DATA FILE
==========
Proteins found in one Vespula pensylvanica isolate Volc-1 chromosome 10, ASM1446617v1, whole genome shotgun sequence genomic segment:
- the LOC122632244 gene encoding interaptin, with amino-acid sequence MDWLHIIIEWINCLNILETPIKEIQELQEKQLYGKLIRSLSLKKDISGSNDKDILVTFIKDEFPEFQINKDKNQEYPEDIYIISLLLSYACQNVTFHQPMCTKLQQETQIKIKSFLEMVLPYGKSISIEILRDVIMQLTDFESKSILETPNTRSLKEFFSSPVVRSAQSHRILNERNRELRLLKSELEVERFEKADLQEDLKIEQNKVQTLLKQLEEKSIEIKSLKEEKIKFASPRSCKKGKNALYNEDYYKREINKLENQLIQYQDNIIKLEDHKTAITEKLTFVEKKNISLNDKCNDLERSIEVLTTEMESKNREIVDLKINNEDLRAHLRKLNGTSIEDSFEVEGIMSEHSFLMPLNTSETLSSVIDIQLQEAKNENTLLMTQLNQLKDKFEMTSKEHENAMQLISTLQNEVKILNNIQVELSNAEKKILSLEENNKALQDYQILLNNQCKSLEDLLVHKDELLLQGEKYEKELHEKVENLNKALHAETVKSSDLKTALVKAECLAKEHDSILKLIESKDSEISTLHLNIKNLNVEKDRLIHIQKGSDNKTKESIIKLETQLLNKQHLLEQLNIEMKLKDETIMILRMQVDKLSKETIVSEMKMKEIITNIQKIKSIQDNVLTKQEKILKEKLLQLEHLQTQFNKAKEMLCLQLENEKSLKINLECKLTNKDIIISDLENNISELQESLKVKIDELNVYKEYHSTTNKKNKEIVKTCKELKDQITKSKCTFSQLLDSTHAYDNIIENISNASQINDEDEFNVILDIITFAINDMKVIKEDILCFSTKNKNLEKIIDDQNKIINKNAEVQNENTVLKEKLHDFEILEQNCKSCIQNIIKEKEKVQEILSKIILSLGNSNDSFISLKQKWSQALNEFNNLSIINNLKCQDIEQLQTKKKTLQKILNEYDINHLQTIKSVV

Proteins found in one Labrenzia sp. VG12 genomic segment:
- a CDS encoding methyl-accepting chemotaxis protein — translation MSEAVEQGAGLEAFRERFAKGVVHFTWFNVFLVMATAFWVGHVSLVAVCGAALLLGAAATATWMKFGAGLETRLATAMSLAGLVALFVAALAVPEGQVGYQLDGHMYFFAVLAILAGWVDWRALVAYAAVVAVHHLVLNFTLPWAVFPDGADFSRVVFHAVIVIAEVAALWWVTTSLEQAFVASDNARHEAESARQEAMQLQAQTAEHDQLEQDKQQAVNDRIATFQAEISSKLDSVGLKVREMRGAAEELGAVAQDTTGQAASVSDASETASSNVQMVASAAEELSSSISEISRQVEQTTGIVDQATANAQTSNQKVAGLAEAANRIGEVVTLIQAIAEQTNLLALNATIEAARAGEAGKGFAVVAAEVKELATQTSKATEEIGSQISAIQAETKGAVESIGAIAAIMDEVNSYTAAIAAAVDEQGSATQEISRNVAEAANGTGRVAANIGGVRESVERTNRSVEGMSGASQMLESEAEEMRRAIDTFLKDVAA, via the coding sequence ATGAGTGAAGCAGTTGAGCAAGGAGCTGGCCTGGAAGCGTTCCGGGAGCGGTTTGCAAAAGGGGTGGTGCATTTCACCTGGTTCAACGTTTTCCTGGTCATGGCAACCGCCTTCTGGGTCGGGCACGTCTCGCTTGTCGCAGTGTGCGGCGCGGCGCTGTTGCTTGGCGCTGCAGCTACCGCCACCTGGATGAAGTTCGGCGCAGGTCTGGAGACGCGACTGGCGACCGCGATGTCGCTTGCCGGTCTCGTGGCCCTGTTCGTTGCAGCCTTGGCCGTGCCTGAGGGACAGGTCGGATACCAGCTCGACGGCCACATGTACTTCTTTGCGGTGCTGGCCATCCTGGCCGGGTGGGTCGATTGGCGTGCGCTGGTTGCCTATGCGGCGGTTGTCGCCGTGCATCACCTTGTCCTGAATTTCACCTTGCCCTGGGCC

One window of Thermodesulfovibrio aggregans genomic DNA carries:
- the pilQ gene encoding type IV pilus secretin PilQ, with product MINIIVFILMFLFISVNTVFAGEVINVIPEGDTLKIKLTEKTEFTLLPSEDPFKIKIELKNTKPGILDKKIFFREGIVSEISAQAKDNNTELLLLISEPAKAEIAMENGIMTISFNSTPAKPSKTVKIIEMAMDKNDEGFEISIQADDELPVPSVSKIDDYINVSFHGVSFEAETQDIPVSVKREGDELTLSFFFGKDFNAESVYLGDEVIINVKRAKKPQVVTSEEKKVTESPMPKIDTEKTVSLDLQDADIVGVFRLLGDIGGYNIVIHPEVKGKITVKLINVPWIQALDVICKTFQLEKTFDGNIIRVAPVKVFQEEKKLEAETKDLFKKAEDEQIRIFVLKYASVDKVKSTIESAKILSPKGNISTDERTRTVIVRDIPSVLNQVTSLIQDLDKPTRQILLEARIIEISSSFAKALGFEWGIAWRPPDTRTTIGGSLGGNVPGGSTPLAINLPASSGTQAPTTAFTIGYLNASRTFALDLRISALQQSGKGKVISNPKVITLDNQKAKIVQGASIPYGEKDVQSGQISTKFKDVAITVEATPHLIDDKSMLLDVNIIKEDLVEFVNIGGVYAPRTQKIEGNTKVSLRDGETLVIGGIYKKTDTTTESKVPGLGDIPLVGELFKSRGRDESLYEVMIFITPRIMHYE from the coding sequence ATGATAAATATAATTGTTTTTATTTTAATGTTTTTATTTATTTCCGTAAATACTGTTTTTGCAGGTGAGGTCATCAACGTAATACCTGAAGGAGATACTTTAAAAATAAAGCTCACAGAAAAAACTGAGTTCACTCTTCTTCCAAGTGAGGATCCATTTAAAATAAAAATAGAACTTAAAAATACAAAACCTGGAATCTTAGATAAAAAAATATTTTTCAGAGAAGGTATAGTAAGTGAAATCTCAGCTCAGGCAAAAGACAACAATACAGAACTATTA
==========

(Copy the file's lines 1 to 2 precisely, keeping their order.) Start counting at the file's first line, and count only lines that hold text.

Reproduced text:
Proteins found in one Vespula pensylvanica isolate Volc-1 chromosome 10, ASM1446617v1, whole genome shotgun sequence genomic segment:
- the LOC122632244 gene encoding interaptin, with amino-acid sequence MDWLHIIIEWINCLNILETPIKEIQELQEKQLYGKLIRSLSLKKDISGSNDKDILVTFIKDEFPEFQINKDKNQEYPEDIYIISLLLSYACQNVTFHQPMCTKLQQETQIKIKSFLEMVLPYGKSISIEILRDVIMQLTDFESKSILETPNTRSLKEFFSSPVVRSAQSHRILNERNRELRLLKSELEVERFEKADLQEDLKIEQNKVQTLLKQLEEKSIEIKSLKEEKIKFASPRSCKKGKNALYNEDYYKREINKLENQLIQYQDNIIKLEDHKTAITEKLTFVEKKNISLNDKCNDLERSIEVLTTEMESKNREIVDLKINNEDLRAHLRKLNGTSIEDSFEVEGIMSEHSFLMPLNTSETLSSVIDIQLQEAKNENTLLMTQLNQLKDKFEMTSKEHENAMQLISTLQNEVKILNNIQVELSNAEKKILSLEENNKALQDYQILLNNQCKSLEDLLVHKDELLLQGEKYEKELHEKVENLNKALHAETVKSSDLKTALVKAECLAKEHDSILKLIESKDSEISTLHLNIKNLNVEKDRLIHIQKGSDNKTKESIIKLETQLLNKQHLLEQLNIEMKLKDETIMILRMQVDKLSKETIVSEMKMKEIITNIQKIKSIQDNVLTKQEKILKEKLLQLEHLQTQFNKAKEMLCLQLENEKSLKINLECKLTNKDIIISDLENNISELQESLKVKIDELNVYKEYHSTTNKKNKEIVKTCKELKDQITKSKCTFSQLLDSTHAYDNIIENISNASQINDEDEFNVILDIITFAINDMKVIKEDILCFSTKNKNLEKIIDDQNKIINKNAEVQNENTVLKEKLHDFEILEQNCKSCIQNIIKEKEKVQEILSKIILSLGNSNDSFISLKQKWSQALNEFNNLSIINNLKCQDIEQLQTKKKTLQKILNEYDINHLQTIKSVV